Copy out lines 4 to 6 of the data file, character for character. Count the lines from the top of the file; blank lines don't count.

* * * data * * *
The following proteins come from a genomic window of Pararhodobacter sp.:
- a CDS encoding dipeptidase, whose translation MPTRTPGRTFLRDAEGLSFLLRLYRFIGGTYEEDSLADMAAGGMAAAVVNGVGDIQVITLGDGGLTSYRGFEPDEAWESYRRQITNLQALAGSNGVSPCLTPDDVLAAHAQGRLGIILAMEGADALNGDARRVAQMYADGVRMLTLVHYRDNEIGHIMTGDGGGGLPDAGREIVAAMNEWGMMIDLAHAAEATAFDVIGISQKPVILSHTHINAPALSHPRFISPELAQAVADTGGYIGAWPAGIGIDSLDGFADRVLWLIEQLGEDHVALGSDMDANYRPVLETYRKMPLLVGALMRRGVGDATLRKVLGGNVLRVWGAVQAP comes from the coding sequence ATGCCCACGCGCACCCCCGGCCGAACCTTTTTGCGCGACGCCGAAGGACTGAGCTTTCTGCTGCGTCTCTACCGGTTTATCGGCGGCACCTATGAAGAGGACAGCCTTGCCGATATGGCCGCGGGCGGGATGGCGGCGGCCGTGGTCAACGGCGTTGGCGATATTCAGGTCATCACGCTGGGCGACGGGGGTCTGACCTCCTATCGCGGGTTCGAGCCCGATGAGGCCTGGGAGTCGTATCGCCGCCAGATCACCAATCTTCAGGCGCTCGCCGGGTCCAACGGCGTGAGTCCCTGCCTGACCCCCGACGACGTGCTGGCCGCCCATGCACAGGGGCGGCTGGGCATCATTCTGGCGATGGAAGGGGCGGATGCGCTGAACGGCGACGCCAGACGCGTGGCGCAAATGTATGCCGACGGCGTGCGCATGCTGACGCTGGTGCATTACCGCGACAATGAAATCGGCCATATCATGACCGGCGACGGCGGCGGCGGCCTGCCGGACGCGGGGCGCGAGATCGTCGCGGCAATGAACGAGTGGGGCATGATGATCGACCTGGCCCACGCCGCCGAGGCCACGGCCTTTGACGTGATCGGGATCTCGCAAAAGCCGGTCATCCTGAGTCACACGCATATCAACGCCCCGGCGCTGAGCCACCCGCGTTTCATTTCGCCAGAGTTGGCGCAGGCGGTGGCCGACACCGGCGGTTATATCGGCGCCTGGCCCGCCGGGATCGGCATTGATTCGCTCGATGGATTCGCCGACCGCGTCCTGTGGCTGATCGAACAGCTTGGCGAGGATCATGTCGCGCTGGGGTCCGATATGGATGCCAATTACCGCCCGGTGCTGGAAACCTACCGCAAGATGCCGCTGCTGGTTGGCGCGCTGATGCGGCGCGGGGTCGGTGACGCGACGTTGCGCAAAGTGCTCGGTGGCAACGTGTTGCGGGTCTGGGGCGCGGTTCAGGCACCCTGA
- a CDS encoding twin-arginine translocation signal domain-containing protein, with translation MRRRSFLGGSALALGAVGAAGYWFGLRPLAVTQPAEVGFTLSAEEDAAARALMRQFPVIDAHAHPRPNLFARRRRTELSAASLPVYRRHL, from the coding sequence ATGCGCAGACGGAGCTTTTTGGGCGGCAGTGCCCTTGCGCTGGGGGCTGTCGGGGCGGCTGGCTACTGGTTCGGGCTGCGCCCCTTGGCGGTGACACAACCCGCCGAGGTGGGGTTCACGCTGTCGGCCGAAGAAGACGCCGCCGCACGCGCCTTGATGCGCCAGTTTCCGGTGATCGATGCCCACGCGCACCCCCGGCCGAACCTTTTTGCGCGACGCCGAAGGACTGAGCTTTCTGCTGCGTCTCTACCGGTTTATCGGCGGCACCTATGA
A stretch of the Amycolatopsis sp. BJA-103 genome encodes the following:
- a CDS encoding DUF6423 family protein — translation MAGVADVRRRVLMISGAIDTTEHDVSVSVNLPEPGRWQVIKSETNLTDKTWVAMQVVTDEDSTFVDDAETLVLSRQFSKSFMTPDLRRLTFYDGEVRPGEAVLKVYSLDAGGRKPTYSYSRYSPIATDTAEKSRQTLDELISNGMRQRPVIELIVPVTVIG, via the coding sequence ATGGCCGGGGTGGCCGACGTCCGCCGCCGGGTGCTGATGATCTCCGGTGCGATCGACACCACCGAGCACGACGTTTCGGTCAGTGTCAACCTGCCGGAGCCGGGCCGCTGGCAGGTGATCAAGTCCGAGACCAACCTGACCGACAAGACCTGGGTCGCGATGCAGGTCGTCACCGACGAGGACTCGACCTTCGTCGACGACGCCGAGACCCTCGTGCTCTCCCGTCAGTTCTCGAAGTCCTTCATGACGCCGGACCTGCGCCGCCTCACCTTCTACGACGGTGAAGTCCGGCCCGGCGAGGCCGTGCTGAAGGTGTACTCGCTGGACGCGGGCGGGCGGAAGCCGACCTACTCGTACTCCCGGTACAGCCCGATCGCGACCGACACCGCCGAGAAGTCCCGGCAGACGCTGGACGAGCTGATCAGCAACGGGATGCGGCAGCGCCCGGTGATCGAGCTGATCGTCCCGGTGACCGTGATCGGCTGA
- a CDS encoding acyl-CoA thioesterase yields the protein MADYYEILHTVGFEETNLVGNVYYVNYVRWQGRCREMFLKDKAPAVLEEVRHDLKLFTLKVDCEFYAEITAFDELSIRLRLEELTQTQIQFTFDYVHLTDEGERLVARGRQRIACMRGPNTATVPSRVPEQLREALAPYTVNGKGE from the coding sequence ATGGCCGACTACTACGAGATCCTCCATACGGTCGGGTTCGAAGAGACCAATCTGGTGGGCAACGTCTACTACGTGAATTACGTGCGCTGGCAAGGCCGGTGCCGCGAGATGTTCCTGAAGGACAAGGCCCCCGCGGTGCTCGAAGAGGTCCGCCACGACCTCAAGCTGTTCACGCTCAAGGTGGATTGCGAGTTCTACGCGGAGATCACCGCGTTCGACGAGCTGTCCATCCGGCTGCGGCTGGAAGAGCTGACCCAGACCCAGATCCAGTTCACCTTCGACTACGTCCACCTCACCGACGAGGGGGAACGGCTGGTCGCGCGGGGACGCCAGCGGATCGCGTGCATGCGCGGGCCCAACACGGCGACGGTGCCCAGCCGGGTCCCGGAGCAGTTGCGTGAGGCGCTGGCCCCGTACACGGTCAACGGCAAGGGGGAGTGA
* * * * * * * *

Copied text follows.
A stretch of the Amycolatopsis sp. BJA-103 genome encodes the following:
- a CDS encoding DUF6423 family protein — translation MAGVADVRRRVLMISGAIDTTEHDVSVSVNLPEPGRWQVIKSETNLTDKTWVAMQVVTDEDSTFVDDAETLVLSRQFSKSFMTPDLRRLTFYDGEVRPGEAVLKVYSLDAGGRKPTYSYSRYSPIATDTAEKSRQTLDELISNGMRQRPVIELIVPVTVIG, via the coding sequence ATGGCCGGGGTGGCCGACGTCCGCCGCCGGGTGCTGATGATCTCCGGTGCGATCGACACCACCGAGCACGACGTTTCGGTCAGTGTCAACCTGCCGGAGCCGGGCCGCTGGCAGGTGATCAAGTCCGAGACCAACCTGACCGACAAGACCTGGGTCGCGATGCAGGTCGTCACCGACGAGGACTCGACCTTCGTCGACGACGCCGAGACCCTCGTGCTCTCCCGTCAGTTCTCGAAGTCCTTCATGACGCCGGACCTGCGCCGCCTCACCTTCTACGACGGTGAAGTCCGGCCCGGCGAGGCCGTGCTGAAGGTGTACTCGCTGGACGCGGGCGGGCGGAAGCCGACCTACTCGTACTCCCGGTACAGCCCGATCGCGACCGACACCGCCGAGAAGTCCCGGCAGACGCTGGACGAGCTGATCAGCAACGGGATGCGGCAGCGCCCGGTGATCGAGCTGATCGTCCCGGTGACCGTGATCGGCTGA
- a CDS encoding acyl-CoA thioesterase yields the protein MADYYEILHTVGFEETNLVGNVYYVNYVRWQGRCREMFLKDKAPAVLEEVRHDLKLFTLKVDCEFYAEITAFDELSIRLRLEELTQTQIQFTFDYVHLTDEGERLVARGRQRIACMRGPNTATVPSRVPEQLREALAPYTVNGKGE from the coding sequence ATGGCCGACTACTACGAGATCCTCCATACGGTCGGGTTCGAAGAGACCAATCTGGTGGGCAACGTCTACTACGTGAATTACGTGCGCTGGCAAGGCCGGTGCCGCGAGATGTTCCTGAAGGACAAGGCCCCCGCGGTGCTCGAAGAGGTCCGCCACGACCTCAAGCTGTTCACGCTCAAGGTGGATTGCGAGTTCTACGCGGAGATCACCGCGTTCGACGAGCTGTCCATCCGGCTGCGGCTGGAAGAGCTGACCCAGACCCAGATCCAGTTCACCTTCGACTACGTCCACCTCACCGACGAGGGGGAACGGCTGGTCGCGCGGGGACGCCAGCGGATCGCGTGCATGCGCGGGCCCAACACGGCGACGGTGCCCAGCCGGGTCCCGGAGCAGTTGCGTGAGGCGCTGGCCCCGTACACGGTCAACGGCAAGGGGGAGTGA